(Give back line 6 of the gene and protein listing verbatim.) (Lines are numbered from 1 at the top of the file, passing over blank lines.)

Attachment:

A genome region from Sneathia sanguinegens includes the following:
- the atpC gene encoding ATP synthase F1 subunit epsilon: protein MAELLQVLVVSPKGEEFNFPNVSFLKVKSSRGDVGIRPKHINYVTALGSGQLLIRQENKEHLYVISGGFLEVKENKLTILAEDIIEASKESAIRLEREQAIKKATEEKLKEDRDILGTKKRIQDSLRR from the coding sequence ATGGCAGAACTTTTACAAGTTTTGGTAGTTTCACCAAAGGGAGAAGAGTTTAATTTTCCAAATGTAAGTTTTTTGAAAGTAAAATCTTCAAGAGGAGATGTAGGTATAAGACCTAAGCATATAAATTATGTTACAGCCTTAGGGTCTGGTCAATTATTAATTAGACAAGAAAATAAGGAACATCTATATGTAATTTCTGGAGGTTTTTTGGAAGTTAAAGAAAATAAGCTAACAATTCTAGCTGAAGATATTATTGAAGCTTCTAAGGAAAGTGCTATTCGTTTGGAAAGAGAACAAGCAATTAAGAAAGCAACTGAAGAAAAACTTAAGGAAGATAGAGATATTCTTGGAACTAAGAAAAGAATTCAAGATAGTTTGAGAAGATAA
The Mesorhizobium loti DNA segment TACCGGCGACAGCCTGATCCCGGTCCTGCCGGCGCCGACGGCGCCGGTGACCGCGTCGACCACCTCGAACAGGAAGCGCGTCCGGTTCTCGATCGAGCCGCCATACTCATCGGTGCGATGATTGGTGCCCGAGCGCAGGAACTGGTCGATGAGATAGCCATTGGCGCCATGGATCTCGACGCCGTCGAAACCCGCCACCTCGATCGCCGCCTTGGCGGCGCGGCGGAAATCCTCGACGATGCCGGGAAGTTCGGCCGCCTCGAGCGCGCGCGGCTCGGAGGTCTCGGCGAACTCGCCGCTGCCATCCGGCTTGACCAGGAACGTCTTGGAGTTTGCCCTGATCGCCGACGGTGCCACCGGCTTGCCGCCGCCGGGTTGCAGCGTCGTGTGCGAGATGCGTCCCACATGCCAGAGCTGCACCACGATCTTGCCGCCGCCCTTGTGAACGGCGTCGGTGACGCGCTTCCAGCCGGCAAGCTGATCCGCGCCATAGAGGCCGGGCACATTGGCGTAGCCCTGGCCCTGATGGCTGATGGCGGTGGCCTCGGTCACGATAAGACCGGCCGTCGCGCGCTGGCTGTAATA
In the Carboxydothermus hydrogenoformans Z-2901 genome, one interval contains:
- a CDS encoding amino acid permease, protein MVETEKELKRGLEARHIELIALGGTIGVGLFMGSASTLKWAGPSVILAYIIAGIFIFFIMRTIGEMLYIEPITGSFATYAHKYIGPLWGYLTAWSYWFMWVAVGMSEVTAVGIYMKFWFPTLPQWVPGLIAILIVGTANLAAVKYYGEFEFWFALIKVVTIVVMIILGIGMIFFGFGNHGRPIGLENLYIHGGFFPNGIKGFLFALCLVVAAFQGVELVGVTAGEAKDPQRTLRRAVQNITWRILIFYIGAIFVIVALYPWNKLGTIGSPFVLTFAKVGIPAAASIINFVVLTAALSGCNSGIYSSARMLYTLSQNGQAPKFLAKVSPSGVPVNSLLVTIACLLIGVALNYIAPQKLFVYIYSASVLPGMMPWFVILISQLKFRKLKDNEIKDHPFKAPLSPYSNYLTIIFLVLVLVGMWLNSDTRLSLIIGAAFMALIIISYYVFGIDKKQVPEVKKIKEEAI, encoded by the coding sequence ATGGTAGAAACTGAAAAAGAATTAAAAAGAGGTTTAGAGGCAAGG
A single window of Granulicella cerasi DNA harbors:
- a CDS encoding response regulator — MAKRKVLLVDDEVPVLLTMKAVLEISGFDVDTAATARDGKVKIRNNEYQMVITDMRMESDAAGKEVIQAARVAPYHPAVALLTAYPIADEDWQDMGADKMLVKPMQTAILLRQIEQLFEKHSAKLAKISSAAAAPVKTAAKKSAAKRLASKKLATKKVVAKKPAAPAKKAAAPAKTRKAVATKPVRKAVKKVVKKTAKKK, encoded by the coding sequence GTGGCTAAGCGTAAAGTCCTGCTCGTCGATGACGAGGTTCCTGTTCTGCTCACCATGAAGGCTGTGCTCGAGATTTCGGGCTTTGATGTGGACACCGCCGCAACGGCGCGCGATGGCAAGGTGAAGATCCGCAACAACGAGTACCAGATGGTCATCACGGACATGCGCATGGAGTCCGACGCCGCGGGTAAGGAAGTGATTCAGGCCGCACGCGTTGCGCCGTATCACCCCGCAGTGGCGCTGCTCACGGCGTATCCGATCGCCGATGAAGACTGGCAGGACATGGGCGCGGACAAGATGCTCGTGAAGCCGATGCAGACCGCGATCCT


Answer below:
A single window of Granulicella cerasi DNA harbors: